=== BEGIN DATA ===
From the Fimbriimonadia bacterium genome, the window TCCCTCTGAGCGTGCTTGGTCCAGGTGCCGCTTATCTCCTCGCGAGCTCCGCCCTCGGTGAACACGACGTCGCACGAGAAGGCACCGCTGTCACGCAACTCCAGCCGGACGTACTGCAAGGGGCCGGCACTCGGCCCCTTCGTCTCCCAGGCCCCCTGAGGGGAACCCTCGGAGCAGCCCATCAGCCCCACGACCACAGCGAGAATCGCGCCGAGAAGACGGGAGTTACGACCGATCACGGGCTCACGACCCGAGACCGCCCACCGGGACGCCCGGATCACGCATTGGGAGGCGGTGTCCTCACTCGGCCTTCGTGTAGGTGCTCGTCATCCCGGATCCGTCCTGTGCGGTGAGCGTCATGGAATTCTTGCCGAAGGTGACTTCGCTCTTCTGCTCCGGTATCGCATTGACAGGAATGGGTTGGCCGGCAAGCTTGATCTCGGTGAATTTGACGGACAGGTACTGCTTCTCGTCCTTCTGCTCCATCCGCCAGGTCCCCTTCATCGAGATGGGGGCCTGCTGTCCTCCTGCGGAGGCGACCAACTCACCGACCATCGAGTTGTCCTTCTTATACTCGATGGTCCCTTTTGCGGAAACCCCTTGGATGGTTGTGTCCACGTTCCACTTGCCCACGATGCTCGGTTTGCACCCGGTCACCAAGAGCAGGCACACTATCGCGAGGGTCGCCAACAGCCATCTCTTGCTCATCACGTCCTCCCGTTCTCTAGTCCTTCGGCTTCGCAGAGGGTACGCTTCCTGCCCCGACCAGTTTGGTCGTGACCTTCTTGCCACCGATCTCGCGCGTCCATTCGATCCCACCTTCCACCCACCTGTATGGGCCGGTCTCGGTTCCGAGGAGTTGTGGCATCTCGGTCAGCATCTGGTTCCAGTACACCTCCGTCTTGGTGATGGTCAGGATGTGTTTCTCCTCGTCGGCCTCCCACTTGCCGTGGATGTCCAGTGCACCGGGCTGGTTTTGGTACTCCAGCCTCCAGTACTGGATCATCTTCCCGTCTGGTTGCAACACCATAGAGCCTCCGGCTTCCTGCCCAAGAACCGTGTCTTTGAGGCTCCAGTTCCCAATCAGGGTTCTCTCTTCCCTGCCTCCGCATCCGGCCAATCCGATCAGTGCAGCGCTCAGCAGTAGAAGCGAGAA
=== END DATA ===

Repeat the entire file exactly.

From the Fimbriimonadia bacterium genome, the window TCCCTCTGAGCGTGCTTGGTCCAGGTGCCGCTTATCTCCTCGCGAGCTCCGCCCTCGGTGAACACGACGTCGCACGAGAAGGCACCGCTGTCACGCAACTCCAGCCGGACGTACTGCAAGGGGCCGGCACTCGGCCCCTTCGTCTCCCAGGCCCCCTGAGGGGAACCCTCGGAGCAGCCCATCAGCCCCACGACCACAGCGAGAATCGCGCCGAGAAGACGGGAGTTACGACCGATCACGGGCTCACGACCCGAGACCGCCCACCGGGACGCCCGGATCACGCATTGGGAGGCGGTGTCCTCACTCGGCCTTCGTGTAGGTGCTCGTCATCCCGGATCCGTCCTGTGCGGTGAGCGTCATGGAATTCTTGCCGAAGGTGACTTCGCTCTTCTGCTCCGGTATCGCATTGACAGGAATGGGTTGGCCGGCAAGCTTGATCTCGGTGAATTTGACGGACAGGTACTGCTTCTCGTCCTTCTGCTCCATCCGCCAGGTCCCCTTCATCGAGATGGGGGCCTGCTGTCCTCCTGCGGAGGCGACCAACTCACCGACCATCGAGTTGTCCTTCTTATACTCGATGGTCCCTTTTGCGGAAACCCCTTGGATGGTTGTGTCCACGTTCCACTTGCCCACGATGCTCGGTTTGCACCCGGTCACCAAGAGCAGGCACACTATCGCGAGGGTCGCCAACAGCCATCTCTTGCTCATCACGTCCTCCCGTTCTCTAGTCCTTCGGCTTCGCAGAGGGTACGCTTCCTGCCCCGACCAGTTTGGTCGTGACCTTCTTGCCACCGATCTCGCGCGTCCATTCGATCCCACCTTCCACCCACCTGTATGGGCCGGTCTCGGTTCCGAGGAGTTGTGGCATCTCGGTCAGCATCTGGTTCCAGTACACCTCCGTCTTGGTGATGGTCAGGATGTGTTTCTCCTCGTCGGCCTCCCACTTGCCGTGGATGTCCAGTGCACCGGGCTGGTTTTGGTACTCCAGCCTCCAGTACTGGATCATCTTCCCGTCTGGTTGCAACACCATAGAGCCTCCGGCTTCCTGCCCAAGAACCGTGTCTTTGAGGCTCCAGTTCCCAATCAGGGTTCTCTCTTCCCTGCCTCCGCATCCGGCCAATCCGATCAGTGCAGCGCTCAGCAGTAGAAGCGAGAA